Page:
…the federal government must ensure that it tinkers with the current structure of HYPREP in far reaching ways that can, at the very least, re-establish confidence in its capacity to undertake a credible cleanup process. How this can be achieved is not far fetched, the emergency measures, including the health audit and the provision of potable water must be the take off point – not least with the war on COVID-19 only now getting started in Rivers State.


The Ogoniland cleanup project is at the forefront of Nigeria’s battle to save its environment, but it would appear that several breaches to the masterplan for the remediation, originally outlined in the United Nations Environmental Programme report of 2011, have left the project sailing like a ship shorn of its sails on a high sea. Slow. Very slow; if not drifting. And definitely lacking in definite direction.

I have sat in on recent virtual fora in the past few weeks, designed to assess the level of work done and to proffer solutions that could assist in critical ways to restore environmental pride to Ogoniland.

What I’ll tell you is that there is money available to execute the project. There is also a viable road plan outlining its navigation. Communities are eagerly looking forward to positive action, having suffered many years of oil pollution and soil contamination – but there is an agency – Hydrocarbon Pollution Remediation Project (HYPREP) – which the federal government is now kind enough to admit has not moved the job as fast as it should have in the past four years.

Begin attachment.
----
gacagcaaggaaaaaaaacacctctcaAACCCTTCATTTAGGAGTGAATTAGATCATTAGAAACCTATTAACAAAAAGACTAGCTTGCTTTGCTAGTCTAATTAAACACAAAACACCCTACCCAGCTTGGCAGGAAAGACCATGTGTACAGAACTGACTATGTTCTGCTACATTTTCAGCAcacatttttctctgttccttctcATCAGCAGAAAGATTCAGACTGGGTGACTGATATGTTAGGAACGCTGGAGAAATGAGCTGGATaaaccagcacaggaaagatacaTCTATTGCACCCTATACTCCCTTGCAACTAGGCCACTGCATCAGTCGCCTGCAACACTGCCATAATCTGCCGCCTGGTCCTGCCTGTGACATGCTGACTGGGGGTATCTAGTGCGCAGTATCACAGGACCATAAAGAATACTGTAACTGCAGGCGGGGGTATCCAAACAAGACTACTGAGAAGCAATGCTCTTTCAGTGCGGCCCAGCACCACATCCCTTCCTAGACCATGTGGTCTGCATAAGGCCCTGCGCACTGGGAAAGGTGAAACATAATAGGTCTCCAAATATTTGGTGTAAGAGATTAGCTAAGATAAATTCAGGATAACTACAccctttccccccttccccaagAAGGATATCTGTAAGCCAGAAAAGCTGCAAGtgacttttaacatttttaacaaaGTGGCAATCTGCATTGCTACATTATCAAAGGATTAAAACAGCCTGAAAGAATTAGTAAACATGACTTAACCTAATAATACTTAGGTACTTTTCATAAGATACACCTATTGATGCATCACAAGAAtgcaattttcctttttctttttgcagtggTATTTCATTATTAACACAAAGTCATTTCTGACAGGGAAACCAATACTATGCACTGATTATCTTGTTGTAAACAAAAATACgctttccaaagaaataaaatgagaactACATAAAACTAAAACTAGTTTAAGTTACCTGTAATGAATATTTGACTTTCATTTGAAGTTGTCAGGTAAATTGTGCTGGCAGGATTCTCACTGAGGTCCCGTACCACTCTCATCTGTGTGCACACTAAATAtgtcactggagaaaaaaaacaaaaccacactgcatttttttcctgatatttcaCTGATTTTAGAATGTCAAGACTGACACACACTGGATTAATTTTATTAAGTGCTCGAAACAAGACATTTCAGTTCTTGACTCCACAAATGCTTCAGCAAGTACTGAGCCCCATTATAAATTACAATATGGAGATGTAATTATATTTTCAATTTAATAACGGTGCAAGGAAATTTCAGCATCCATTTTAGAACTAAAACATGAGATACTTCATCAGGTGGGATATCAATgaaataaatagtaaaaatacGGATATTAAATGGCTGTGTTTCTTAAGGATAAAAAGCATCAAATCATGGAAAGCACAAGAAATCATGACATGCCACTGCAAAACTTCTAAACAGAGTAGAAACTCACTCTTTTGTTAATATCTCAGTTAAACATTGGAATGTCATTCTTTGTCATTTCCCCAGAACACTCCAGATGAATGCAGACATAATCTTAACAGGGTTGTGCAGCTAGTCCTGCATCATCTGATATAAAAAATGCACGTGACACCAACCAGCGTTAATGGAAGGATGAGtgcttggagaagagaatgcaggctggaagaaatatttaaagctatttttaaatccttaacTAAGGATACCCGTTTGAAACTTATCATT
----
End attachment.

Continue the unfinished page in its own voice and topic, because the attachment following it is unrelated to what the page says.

“We noted that out of the $1 billion for the first five years of Ogoni Clean-Up, HYPREP had received $360 million and out of which HYPREP said it has spent just about $44 million in the past four years. Thus, if HYPREP said it has spent only about $44 million in the past four years out of the $360 million it has so far received then, it would take HYPREP till 2042; about extra 22 years more of spending $44 million every four years, before it would be able to exhaust the remaining $956 million and complete the first phase of Clean-Up that UNEP said would take just five years,” was the summation of Fyneface Dumnamene Fyneface, a youth leader and panelist, at one webinar organised by Kebetkache Woman Development and Resource Centre in Port Harcourt.

At the same forum, Dr. Patience Osaro-Jiji, a frontline Ogoni women’s leader and activist, pointed out poignantly that Ogoni communities now see HYPREP, the body tasked with the cleanup, as no more than “another oil company.”

In her submission, “First, the clean-up, remediation and restoration project is community based. This means any adopted strategy should focus on the community context, and an understanding that the people involved have suffered long term impacts as a result of oil spills… Second, the community people perceive HYPREP as another oil company. As a result, HYPREP is not trusted to solve the Ogoni problem. Based on these, HYPREP would require an intensive enlightenment and sensitisation programme, building the trust and confidence all through the project life-cycle. The implementation of the emergency measures could have been a signature statement, to communicate ‘trust HYPREP’ to the local communities. Also, HYPREP needs to adopt grassroots mechanisms to communicate their activities. For example, women organisations in communities, religious groups, age-grade social gatherings and other similar groups are familiar channels to communicate its activities.”